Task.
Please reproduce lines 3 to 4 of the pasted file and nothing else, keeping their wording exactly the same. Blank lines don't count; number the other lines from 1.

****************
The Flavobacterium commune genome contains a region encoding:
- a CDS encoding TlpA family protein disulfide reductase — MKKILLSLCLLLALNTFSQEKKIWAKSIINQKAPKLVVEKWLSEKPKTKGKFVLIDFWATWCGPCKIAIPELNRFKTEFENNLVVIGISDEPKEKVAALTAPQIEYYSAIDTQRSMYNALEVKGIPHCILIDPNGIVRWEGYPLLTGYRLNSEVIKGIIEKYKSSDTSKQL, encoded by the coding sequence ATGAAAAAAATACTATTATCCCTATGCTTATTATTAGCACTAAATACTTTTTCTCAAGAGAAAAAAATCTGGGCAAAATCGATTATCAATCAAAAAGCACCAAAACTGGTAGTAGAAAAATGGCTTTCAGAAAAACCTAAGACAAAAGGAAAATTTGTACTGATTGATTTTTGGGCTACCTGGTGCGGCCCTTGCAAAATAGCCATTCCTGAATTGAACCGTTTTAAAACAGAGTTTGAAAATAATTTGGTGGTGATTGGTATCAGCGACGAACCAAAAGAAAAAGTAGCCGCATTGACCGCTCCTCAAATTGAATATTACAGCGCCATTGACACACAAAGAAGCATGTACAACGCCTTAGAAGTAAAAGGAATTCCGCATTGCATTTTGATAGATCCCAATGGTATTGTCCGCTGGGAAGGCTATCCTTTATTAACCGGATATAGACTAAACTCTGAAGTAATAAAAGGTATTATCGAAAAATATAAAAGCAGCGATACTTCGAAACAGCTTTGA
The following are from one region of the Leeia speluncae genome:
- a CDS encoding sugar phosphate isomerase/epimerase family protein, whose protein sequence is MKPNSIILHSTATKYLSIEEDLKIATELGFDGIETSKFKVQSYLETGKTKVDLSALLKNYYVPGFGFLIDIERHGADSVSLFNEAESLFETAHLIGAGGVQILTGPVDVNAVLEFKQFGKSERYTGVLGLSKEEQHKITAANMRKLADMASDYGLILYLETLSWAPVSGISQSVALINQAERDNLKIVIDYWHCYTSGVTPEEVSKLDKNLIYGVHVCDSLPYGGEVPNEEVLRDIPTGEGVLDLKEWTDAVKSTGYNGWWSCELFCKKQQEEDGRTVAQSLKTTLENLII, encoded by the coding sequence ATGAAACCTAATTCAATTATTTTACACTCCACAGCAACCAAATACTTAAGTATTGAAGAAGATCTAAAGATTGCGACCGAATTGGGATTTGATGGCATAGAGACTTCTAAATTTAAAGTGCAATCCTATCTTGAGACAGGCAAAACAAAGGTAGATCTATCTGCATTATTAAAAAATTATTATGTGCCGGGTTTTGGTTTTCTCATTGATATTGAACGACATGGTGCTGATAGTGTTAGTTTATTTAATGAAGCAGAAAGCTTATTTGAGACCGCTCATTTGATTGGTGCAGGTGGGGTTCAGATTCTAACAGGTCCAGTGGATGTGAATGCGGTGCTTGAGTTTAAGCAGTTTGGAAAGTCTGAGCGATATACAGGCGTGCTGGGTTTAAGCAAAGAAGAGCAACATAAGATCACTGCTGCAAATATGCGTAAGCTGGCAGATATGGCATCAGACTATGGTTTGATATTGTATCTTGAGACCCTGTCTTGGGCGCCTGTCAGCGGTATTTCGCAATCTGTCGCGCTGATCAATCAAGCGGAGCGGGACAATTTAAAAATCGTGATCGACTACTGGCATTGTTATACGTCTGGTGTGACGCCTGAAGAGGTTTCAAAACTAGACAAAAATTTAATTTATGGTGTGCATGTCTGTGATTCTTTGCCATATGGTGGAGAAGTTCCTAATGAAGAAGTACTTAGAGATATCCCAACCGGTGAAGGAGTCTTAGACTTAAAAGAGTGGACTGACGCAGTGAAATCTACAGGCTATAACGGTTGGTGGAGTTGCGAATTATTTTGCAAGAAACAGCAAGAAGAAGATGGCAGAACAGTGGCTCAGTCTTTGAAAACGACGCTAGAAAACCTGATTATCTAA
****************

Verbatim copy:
The following are from one region of the Leeia speluncae genome:
- a CDS encoding sugar phosphate isomerase/epimerase family protein, whose protein sequence is MKPNSIILHSTATKYLSIEEDLKIATELGFDGIETSKFKVQSYLETGKTKVDLSALLKNYYVPGFGFLIDIERHGADSVSLFNEAESLFETAHLIGAGGVQILTGPVDVNAVLEFKQFGKSERYTGVLGLSKEEQHKITAANMRKLADMASDYGLILYLETLSWAPVSGISQSVALINQAERDNLKIVIDYWHCYTSGVTPEEVSKLDKNLIYGVHVCDSLPYGGEVPNEEVLRDIPTGEGVLDLKEWTDAVKSTGYNGWWSCELFCKKQQEEDGRTVAQSLKTTLENLII, encoded by the coding sequence ATGAAACCTAATTCAATTATTTTACACTCCACAGCAACCAAATACTTAAGTATTGAAGAAGATCTAAAGATTGCGACCGAATTGGGATTTGATGGCATAGAGACTTCTAAATTTAAAGTGCAATCCTATCTTGAGACAGGCAAAACAAAGGTAGATCTATCTGCATTATTAAAAAATTATTATGTGCCGGGTTTTGGTTTTCTCATTGATATTGAACGACATGGTGCTGATAGTGTTAGTTTATTTAATGAAGCAGAAAGCTTATTTGAGACCGCTCATTTGATTGGTGCAGGTGGGGTTCAGATTCTAACAGGTCCAGTGGATGTGAATGCGGTGCTTGAGTTTAAGCAGTTTGGAAAGTCTGAGCGATATACAGGCGTGCTGGGTTTAAGCAAAGAAGAGCAACATAAGATCACTGCTGCAAATATGCGTAAGCTGGCAGATATGGCATCAGACTATGGTTTGATATTGTATCTTGAGACCCTGTCTTGGGCGCCTGTCAGCGGTATTTCGCAATCTGTCGCGCTGATCAATCAAGCGGAGCGGGACAATTTAAAAATCGTGATCGACTACTGGCATTGTTATACGTCTGGTGTGACGCCTGAAGAGGTTTCAAAACTAGACAAAAATTTAATTTATGGTGTGCATGTCTGTGATTCTTTGCCATATGGTGGAGAAGTTCCTAATGAAGAAGTACTTAGAGATATCCCAACCGGTGAAGGAGTCTTAGACTTAAAAGAGTGGACTGACGCAGTGAAATCTACAGGCTATAACGGTTGGTGGAGTTGCGAATTATTTTGCAAGAAACAGCAAGAAGAAGATGGCAGAACAGTGGCTCAGTCTTTGAAAACGACGCTAGAAAACCTGATTATCTAA